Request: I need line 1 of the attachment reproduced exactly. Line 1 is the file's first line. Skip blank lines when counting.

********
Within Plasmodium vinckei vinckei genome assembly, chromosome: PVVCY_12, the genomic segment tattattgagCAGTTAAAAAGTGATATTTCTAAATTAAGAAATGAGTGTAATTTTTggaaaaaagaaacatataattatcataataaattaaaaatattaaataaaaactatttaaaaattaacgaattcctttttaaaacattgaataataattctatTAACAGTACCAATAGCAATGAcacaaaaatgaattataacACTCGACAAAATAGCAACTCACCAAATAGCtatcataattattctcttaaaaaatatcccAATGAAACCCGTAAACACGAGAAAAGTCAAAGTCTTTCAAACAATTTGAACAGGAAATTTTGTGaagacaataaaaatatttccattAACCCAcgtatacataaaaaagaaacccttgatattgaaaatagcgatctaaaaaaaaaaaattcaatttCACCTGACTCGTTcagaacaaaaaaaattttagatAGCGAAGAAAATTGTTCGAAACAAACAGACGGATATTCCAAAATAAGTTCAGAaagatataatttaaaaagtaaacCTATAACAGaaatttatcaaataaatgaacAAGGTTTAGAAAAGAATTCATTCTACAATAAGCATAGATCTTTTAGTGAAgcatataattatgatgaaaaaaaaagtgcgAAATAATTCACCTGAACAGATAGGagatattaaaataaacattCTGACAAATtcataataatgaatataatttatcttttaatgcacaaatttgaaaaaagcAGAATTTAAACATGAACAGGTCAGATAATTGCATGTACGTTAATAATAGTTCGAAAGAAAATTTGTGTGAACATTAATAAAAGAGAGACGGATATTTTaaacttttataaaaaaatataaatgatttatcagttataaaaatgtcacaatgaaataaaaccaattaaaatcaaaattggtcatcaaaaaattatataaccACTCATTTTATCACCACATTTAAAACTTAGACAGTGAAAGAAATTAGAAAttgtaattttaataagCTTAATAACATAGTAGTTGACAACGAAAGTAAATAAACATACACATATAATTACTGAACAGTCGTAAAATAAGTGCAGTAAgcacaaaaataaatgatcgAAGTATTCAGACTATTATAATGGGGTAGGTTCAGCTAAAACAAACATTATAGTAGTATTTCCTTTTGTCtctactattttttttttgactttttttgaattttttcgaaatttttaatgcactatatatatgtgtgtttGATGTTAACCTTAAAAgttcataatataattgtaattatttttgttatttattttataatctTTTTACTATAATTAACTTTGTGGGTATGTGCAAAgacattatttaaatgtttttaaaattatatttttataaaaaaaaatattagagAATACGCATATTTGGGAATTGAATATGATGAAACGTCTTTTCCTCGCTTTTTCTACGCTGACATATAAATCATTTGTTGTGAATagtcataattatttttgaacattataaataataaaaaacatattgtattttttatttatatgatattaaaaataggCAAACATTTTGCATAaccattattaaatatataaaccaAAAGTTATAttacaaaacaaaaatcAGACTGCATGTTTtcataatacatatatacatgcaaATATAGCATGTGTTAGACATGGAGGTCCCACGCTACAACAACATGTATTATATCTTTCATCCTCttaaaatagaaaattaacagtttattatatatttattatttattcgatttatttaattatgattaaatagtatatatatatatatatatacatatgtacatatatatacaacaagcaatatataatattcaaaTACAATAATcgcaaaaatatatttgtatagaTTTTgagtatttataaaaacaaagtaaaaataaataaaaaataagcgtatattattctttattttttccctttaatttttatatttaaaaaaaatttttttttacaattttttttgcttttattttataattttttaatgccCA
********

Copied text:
Within Plasmodium vinckei vinckei genome assembly, chromosome: PVVCY_12, the genomic segment tattattgagCAGTTAAAAAGTGATATTTCTAAATTAAGAAATGAGTGTAATTTTTggaaaaaagaaacatataattatcataataaattaaaaatattaaataaaaactatttaaaaattaacgaattcctttttaaaacattgaataataattctatTAACAGTACCAATAGCAATGAcacaaaaatgaattataacACTCGACAAAATAGCAACTCACCAAATAGCtatcataattattctcttaaaaaatatcccAATGAAACCCGTAAACACGAGAAAAGTCAAAGTCTTTCAAACAATTTGAACAGGAAATTTTGTGaagacaataaaaatatttccattAACCCAcgtatacataaaaaagaaacccttgatattgaaaatagcgatctaaaaaaaaaaaattcaatttCACCTGACTCGTTcagaacaaaaaaaattttagatAGCGAAGAAAATTGTTCGAAACAAACAGACGGATATTCCAAAATAAGTTCAGAaagatataatttaaaaagtaaacCTATAACAGaaatttatcaaataaatgaacAAGGTTTAGAAAAGAATTCATTCTACAATAAGCATAGATCTTTTAGTGAAgcatataattatgatgaaaaaaaaagtgcgAAATAATTCACCTGAACAGATAGGagatattaaaataaacattCTGACAAATtcataataatgaatataatttatcttttaatgcacaaatttgaaaaaagcAGAATTTAAACATGAACAGGTCAGATAATTGCATGTACGTTAATAATAGTTCGAAAGAAAATTTGTGTGAACATTAATAAAAGAGAGACGGATATTTTaaacttttataaaaaaatataaatgatttatcagttataaaaatgtcacaatgaaataaaaccaattaaaatcaaaattggtcatcaaaaaattatataaccACTCATTTTATCACCACATTTAAAACTTAGACAGTGAAAGAAATTAGAAAttgtaattttaataagCTTAATAACATAGTAGTTGACAACGAAAGTAAATAAACATACACATATAATTACTGAACAGTCGTAAAATAAGTGCAGTAAgcacaaaaataaatgatcgAAGTATTCAGACTATTATAATGGGGTAGGTTCAGCTAAAACAAACATTATAGTAGTATTTCCTTTTGTCtctactattttttttttgactttttttgaattttttcgaaatttttaatgcactatatatatgtgtgtttGATGTTAACCTTAAAAgttcataatataattgtaattatttttgttatttattttataatctTTTTACTATAATTAACTTTGTGGGTATGTGCAAAgacattatttaaatgtttttaaaattatatttttataaaaaaaaatattagagAATACGCATATTTGGGAATTGAATATGATGAAACGTCTTTTCCTCGCTTTTTCTACGCTGACATATAAATCATTTGTTGTGAATagtcataattatttttgaacattataaataataaaaaacatattgtattttttatttatatgatattaaaaataggCAAACATTTTGCATAaccattattaaatatataaaccaAAAGTTATAttacaaaacaaaaatcAGACTGCATGTTTtcataatacatatatacatgcaaATATAGCATGTGTTAGACATGGAGGTCCCACGCTACAACAACATGTATTATATCTTTCATCCTCttaaaatagaaaattaacagtttattatatatttattatttattcgatttatttaattatgattaaatagtatatatatatatatatatacatatgtacatatatatacaacaagcaatatataatattcaaaTACAATAATcgcaaaaatatatttgtatagaTTTTgagtatttataaaaacaaagtaaaaataaataaaaaataagcgtatattattctttattttttccctttaatttttatatttaaaaaaaatttttttttacaattttttttgcttttattttataattttttaatgccCA